pair_style hbond/dreiding/lj command

pair_style hbond/dreiding/lj/omp command

pair_style hbond/dreiding/morse command

pair_style hbond/dreiding/morse/omp command

Syntax

pair_style style N inner_distance_cutoff outer_distance_cutoff angle_cutof
  • style = hbond/dreiding/lj or hbond/dreiding/morse
  • n = cosine angle periodicity
  • inner_distance_cutoff = global inner cutoff for Donor-Acceptor interactions (distance units)
  • outer_distance_cutoff = global cutoff for Donor-Acceptor interactions (distance units)
  • angle_cutoff = global angle cutoff for Acceptor-Hydrogen-Donor
  • interactions (degrees)

Examples

pair_style hybrid/overlay lj/cut 10.0 hbond/dreiding/lj 4 9.0 11.0 90
pair_coeff 1 2 hbond/dreiding/lj 3 i 9.5 2.75 4 9.0 11.0 90.0

pair_style hybrid/overlay lj/cut 10.0 hbond/dreiding/morse 2 9.0 11.0 90
pair_coeff 1 2 hbond/dreiding/morse 3 i 3.88 1.7241379 2.9 2 9 11 90

Description

The hbond/dreiding styles compute the Acceptor-Hydrogen-Donor (AHD) 3-body hydrogen bond interaction for the DREIDING force field, given by:

_images/pair_hbond_dreiding.jpg

where Rin is the inner spline distance cutoff, Rout is the outer distance cutoff, theta_c is the angle cutoff, and n is the cosine periodicity.

Here, r is the radial distance between the donor (D) and acceptor (A) atoms and theta is the bond angle between the acceptor, the hydrogen (H) and the donor atoms:

_images/dreiding_hbond.jpg

These 3-body interactions can be defined for pairs of acceptor and donor atoms, based on atom types. For each donor/acceptor atom pair, the 3rd atom in the interaction is a hydrogen permanently bonded to the donor atom, e.g. in a bond list read in from a data file via the read_data command. The atom types of possible hydrogen atoms for each donor/acceptor type pair are specified by the pair_coeff command (see below).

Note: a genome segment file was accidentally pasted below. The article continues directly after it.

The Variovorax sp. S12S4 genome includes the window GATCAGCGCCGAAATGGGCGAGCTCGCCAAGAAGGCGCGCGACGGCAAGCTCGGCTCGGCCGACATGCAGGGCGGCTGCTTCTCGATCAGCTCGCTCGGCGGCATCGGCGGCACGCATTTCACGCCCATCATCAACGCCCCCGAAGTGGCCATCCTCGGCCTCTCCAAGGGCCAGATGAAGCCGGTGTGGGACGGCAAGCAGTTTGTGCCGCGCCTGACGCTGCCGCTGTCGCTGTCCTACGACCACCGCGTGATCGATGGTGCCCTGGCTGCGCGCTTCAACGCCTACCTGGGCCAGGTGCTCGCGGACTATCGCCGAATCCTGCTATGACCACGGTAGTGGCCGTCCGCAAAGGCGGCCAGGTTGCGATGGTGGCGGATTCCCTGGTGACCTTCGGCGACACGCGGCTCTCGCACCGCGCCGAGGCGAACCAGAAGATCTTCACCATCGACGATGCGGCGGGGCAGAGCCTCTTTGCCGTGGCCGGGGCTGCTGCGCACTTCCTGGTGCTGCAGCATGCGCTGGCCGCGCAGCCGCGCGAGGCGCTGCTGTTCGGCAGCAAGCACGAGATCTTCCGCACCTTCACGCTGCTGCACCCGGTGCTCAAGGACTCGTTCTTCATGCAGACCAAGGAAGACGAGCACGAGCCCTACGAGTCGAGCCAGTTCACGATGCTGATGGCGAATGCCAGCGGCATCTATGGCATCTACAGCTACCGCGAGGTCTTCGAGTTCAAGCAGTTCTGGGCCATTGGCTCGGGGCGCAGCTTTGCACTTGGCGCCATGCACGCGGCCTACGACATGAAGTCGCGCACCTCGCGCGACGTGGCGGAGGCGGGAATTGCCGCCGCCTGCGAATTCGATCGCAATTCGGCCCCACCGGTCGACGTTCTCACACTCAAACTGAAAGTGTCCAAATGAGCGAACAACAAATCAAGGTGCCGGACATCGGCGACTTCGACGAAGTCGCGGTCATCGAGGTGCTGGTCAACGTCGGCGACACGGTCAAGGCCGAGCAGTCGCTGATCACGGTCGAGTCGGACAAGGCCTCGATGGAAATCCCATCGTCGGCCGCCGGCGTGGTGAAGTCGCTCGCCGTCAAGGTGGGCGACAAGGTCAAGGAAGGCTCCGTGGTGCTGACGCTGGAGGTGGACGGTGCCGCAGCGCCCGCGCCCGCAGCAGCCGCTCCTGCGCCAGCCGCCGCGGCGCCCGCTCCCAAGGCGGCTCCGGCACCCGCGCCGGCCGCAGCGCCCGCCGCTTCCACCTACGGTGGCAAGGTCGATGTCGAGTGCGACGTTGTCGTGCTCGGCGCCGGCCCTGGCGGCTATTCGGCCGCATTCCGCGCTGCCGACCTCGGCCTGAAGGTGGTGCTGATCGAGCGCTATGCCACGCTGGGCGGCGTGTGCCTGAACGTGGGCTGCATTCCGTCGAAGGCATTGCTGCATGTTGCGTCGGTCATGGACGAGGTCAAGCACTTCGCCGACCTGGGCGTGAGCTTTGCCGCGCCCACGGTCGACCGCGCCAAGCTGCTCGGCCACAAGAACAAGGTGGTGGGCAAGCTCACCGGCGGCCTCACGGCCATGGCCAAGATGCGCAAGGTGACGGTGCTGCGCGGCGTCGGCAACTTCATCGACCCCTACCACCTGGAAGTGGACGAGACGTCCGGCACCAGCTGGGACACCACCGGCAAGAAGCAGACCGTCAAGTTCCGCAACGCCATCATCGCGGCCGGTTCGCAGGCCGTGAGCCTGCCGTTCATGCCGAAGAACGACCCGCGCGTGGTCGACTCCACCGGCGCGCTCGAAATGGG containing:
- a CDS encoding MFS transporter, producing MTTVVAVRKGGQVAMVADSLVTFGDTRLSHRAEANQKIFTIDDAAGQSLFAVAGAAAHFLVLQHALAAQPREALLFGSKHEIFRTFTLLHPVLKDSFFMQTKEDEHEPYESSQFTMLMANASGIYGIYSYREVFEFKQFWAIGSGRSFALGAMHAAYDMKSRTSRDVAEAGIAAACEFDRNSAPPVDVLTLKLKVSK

Style hbond/dreiding/lj is the original DREIDING potential of (Mayo). It uses a LJ 12/10 functional for the Donor-Acceptor interactions. To match the results in the original paper, use n = 4.

Style hbond/dreiding/morse is an improved version using a Morse potential for the Donor-Acceptor interactions. (Liu) showed that the Morse form gives improved results for Dendrimer simulations, when n = 2.

See the Howto bioFF doc page for more information on the DREIDING forcefield.

Note

Because the Dreiding hydrogen bond potential is only one portion of an overall force field which typically includes other pairwise interactions, it is common to use it as a sub-style in a pair_style hybrid/overlay command, where another pair style provides the repulsive core interaction between pairs of atoms, e.g. a 1/r^12 Lennard-Jones repulsion.

Note

When using the hbond/dreiding pair styles with pair_style hybrid/overlay, you should explicitly define pair interactions between the donor atom and acceptor atoms, (as well as between these atoms and ALL other atoms in your system). Whenever pair_style hybrid/overlay is used, ordinary mixing rules are not applied to atoms like the donor and acceptor atoms because they are typically referenced in multiple pair styles. Neglecting to do this can cause difficult-to-detect physics problems.

Note

In the original Dreiding force field paper 1-4 non-bonded interactions ARE allowed. If this is desired for your model, use the special_bonds command (e.g. “special_bonds lj 0.0 0.0 1.0”) to turn these interactions on.


The following coefficients must be defined for pairs of eligible donor/acceptor types via the pair_coeff command as in the examples above.

Note

Unlike other pair styles and their associated pair_coeff commands, you do not need to specify pair_coeff settings for all possible I,J type pairs. Only I,J type pairs for atoms which act as joint donors/acceptors need to be specified; all other type pairs are assumed to be inactive.

Note

A pair_coeff command can be specified multiple times for the same donor/acceptor type pair. This enables multiple hydrogen types to be assigned to the same donor/acceptor type pair. For other pair_styles, if the pair_coeff command is re-used for the same I.J type pair, the settings for that type pair are overwritten. For the hydrogen bond potentials this is not the case; the settings are cumulative. This means the only way to turn off a previous setting, is to re-use the pair_style command and start over.